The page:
A Massachusetts Institute of Technology (MIT) team led by India-born professor Ramesh Raskar has developed a cheap way of detecting early-stage cataract, the clouding of the eye lens. Cataract is the leading cause of preventable blindness the world over.
The simple and cheap device, called Catra, can be clipped on to a smart phone or an iPod and can diagnose cataract in a few minutes.
Ramesh Raskar said. Just as a weather radar beam sweeps across the sky to detect clouds, Catra sweeps a beam of light across the eye to detect the cloudy patches called cataracts,
Detecting cataract the conventional way is expensive and costs upto $500. It requires a slit lamp and a trained physician to accurately diagnose.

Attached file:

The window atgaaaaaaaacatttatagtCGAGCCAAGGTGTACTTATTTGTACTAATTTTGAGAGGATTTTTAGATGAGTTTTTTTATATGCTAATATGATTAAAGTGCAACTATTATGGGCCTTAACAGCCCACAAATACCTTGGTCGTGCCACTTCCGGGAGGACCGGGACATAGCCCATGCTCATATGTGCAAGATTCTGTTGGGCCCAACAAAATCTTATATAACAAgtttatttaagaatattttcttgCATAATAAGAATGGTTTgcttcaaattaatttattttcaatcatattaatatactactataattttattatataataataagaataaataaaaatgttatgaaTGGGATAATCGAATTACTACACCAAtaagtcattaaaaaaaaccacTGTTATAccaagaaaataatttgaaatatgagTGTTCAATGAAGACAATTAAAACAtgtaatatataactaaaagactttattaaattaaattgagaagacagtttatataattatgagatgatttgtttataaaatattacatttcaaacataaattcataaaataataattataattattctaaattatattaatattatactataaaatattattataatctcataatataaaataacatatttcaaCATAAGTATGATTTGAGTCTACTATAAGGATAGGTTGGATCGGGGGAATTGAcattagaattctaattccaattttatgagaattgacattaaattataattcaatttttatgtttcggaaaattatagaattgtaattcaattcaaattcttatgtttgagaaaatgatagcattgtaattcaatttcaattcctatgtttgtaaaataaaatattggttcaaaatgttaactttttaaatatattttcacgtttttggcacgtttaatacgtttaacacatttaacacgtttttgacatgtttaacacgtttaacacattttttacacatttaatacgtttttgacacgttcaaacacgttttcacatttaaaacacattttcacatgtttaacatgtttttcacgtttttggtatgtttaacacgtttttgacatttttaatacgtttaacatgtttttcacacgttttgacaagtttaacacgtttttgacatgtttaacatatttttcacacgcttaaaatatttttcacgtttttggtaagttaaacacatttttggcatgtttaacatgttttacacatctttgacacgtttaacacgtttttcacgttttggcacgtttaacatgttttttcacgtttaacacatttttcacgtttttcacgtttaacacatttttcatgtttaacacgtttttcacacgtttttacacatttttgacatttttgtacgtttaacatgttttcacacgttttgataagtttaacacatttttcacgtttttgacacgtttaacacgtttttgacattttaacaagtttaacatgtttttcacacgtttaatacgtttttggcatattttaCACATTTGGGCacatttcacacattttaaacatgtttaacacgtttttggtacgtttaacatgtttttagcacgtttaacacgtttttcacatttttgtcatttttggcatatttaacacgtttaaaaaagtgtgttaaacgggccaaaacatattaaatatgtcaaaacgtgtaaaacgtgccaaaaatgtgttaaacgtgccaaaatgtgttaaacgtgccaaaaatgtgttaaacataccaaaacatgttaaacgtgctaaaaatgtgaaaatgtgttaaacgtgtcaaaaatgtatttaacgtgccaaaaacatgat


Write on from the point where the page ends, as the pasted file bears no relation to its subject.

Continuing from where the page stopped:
The device will be of great help to people living in less developed countries of the world. Catra could provide great value as a simple and low-cost way of making the initial diagnosis that cataracts are present, especially in parts of the developing world where such services are now rare and often require travel to distant cities, an MIT statement said.
The device has already been tested in Brazil. The MIT team is now working in India, Hyderabad with the LV Prasad Eye Institute for clinical studies for further testing.
The new screening device will be presented at the annual computer-graphics conference SIGGRAPH to be held in Vancouver in August.